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  1. #1
    Join Date
    Feb 2002
    Location
    Virginia Beach, VA and Alcala, Spain
    Posts
    553

    Big Grin

    Hello folks.
    Barry, thank your for your kindness and fairness. There is no need for you to apologize. I realize that there will always be detractors in all walks of life. People who take sides just to satisfy their ego. As a moderator you have shown your mettle by being equitable and fair with all of us.
    I think that this BB is quite useful to apiculture hence it deserves to put aside personal ideologies in order that the potential of FGMO may continue to be shown.
    Speaking of FGMO potential, I wish to let all of you know that I will put into effect a modification in the use of FGMO against honey bee parasitic mites and Small Hive Bettles that promises to expand FGMO potential into unprecedented heights judging by initial observations. I will announce this new phase promptly as reportable data is available.
    I also wish to comment on two FGMO aspects
    hopefully putting aside controversial comments made recently:
    1. Micron size of the emissions of the Burgess Portable Propane Insect Fogger. I spoke with a high level officer at The Fountainhead Group, producers of this machine regarding this subject. I asked if laboratory tests had been performed to ascertain the size of the fog particles as described in the literature enclosed with the machine. The reply was yes, I told that he would consult with engineers of the company to provide specific information. He promised that he would get in contact with me as soon as he had that information.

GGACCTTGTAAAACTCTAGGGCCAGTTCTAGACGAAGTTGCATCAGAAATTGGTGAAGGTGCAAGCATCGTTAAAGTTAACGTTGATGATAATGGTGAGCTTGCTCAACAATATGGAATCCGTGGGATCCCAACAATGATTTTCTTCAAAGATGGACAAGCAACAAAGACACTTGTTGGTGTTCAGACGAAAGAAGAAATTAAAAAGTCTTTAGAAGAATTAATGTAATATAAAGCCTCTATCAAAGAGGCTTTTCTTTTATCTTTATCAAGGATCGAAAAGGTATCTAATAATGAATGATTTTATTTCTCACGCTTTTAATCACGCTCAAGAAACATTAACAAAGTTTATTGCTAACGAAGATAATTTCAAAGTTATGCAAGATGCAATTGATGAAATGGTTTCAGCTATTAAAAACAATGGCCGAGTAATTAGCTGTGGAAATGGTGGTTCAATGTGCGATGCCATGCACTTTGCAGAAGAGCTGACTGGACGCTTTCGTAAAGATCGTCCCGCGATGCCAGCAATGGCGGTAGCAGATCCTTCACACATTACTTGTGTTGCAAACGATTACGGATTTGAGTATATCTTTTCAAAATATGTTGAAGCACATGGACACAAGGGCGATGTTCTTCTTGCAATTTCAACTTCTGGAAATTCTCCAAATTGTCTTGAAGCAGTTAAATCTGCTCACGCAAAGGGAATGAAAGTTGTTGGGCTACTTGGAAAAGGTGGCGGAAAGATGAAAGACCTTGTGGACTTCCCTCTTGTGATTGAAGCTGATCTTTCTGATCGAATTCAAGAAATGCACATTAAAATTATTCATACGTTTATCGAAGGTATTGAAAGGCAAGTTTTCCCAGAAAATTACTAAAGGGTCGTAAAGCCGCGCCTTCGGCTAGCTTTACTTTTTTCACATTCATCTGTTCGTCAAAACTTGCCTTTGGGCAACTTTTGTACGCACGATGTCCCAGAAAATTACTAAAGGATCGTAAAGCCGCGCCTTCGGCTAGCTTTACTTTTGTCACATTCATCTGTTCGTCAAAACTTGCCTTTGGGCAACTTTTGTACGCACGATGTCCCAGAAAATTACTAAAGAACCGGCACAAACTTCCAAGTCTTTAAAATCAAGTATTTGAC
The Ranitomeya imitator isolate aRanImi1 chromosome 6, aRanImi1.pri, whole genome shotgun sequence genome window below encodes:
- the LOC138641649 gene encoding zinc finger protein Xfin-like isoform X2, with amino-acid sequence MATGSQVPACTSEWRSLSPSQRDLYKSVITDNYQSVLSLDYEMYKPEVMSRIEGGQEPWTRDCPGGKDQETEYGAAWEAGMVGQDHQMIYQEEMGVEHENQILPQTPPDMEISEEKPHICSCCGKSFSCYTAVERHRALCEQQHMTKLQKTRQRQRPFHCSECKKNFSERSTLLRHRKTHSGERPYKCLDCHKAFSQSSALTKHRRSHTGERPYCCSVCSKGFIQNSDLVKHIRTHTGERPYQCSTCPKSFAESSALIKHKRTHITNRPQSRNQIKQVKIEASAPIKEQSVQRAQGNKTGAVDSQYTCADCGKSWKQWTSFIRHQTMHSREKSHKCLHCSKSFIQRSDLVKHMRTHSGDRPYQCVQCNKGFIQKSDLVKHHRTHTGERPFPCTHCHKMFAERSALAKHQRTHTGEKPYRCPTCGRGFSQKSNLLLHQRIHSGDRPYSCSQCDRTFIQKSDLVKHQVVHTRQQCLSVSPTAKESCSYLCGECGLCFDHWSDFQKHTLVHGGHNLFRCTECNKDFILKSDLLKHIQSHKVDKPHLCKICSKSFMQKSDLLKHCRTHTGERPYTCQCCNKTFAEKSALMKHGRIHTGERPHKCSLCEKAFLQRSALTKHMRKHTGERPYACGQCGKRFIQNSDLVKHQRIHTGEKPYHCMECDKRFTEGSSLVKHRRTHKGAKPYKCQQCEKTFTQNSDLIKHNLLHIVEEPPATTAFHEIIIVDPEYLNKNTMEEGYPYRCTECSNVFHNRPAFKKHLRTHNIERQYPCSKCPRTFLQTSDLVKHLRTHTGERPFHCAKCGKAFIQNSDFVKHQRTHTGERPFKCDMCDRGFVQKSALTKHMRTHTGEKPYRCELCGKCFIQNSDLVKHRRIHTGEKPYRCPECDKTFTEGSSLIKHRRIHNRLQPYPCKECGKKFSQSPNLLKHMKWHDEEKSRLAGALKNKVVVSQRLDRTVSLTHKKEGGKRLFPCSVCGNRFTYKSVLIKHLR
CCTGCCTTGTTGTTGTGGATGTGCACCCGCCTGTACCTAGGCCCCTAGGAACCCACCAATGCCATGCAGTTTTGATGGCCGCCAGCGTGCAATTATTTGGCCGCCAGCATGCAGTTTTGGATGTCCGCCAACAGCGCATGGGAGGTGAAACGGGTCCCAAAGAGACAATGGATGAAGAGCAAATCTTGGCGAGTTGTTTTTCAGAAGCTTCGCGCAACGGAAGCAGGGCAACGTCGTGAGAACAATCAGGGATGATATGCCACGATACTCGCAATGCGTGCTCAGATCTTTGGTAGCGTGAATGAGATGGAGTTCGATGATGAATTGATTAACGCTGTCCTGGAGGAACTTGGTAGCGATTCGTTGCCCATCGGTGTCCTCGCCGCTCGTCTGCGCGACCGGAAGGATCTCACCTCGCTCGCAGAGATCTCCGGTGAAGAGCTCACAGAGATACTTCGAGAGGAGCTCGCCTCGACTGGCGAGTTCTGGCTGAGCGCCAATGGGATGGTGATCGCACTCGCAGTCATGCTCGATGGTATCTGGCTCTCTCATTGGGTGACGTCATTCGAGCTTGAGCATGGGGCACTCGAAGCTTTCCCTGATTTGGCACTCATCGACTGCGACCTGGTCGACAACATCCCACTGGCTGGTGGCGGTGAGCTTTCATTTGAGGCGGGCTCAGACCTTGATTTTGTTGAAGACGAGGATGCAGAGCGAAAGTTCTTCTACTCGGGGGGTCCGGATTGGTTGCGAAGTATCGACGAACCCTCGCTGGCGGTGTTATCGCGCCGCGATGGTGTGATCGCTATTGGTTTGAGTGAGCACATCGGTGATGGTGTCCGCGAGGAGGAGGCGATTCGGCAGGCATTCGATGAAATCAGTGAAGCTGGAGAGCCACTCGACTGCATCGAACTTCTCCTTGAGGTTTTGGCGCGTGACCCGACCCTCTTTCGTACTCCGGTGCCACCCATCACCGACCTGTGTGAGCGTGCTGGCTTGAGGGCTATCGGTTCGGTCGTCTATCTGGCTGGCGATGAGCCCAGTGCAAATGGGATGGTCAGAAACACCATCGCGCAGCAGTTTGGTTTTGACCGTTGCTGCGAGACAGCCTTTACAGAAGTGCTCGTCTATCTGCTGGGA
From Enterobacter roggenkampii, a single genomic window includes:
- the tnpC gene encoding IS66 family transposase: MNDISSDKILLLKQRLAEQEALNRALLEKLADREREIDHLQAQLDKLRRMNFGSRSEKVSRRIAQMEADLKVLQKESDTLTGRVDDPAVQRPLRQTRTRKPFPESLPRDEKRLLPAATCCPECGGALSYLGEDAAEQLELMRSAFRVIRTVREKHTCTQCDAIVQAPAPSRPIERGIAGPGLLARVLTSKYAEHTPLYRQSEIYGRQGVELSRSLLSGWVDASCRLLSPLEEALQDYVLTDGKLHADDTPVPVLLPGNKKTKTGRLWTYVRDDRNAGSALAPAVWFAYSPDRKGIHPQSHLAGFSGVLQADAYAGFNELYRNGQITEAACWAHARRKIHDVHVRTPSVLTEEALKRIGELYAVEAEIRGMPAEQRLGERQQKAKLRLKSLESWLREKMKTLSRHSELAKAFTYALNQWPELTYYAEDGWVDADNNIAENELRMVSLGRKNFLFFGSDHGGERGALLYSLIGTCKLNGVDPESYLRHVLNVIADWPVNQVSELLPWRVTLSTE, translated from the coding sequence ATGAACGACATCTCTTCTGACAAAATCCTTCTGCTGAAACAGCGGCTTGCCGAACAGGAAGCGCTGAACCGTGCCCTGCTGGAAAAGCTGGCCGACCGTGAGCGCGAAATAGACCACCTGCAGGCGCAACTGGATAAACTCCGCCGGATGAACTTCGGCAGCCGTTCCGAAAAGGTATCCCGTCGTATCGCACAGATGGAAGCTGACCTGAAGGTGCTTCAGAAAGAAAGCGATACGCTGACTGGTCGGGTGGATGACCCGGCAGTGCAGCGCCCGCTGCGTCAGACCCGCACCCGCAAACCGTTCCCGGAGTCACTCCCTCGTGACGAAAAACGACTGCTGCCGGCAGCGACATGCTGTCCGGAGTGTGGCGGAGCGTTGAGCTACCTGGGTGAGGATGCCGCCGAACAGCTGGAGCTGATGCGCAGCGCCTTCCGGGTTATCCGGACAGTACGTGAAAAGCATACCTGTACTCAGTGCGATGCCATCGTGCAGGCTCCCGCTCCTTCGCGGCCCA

2. Ingredients of the chemical provided (sold) with the Burgess fogger. I was informed that the inert ingredients portion shown in the label of the chemical is: "ISO PAR FOOD GRADE MINERAL OIL."
    Disclaimer: Until 16 March 2003, when I received that information from Fountainhead, I did not know FGMO to be the petroleun distillate shown in the leabel of the chemical sold for insect control by Burgess. I began using FGMO with the Burgess Portable Propane Insect fogger based on my knowledge acquired as a veterinarian both in my private practice and during many years of government service. As far as I know, I am the only person ever to to propose the use of the Burgess Propane Insect Fogger to atomize FGMO for the treatment of honey bee mites. Also, prior to MY discovery that FGMO could be used for that specific purpose, I had no knowledge that mineral oil had been patented as an insecticide. That does not mean that it has not. What it means is that in research, there are possibilities of simultaneous independent utilization of chemicals without the parties involved having knowledge of that duality. The assertion that I have "copied" someone's accomplishments with the use of mineral oil is totally untrue and an unfair attempt at discrediting many years of hard unselfish work.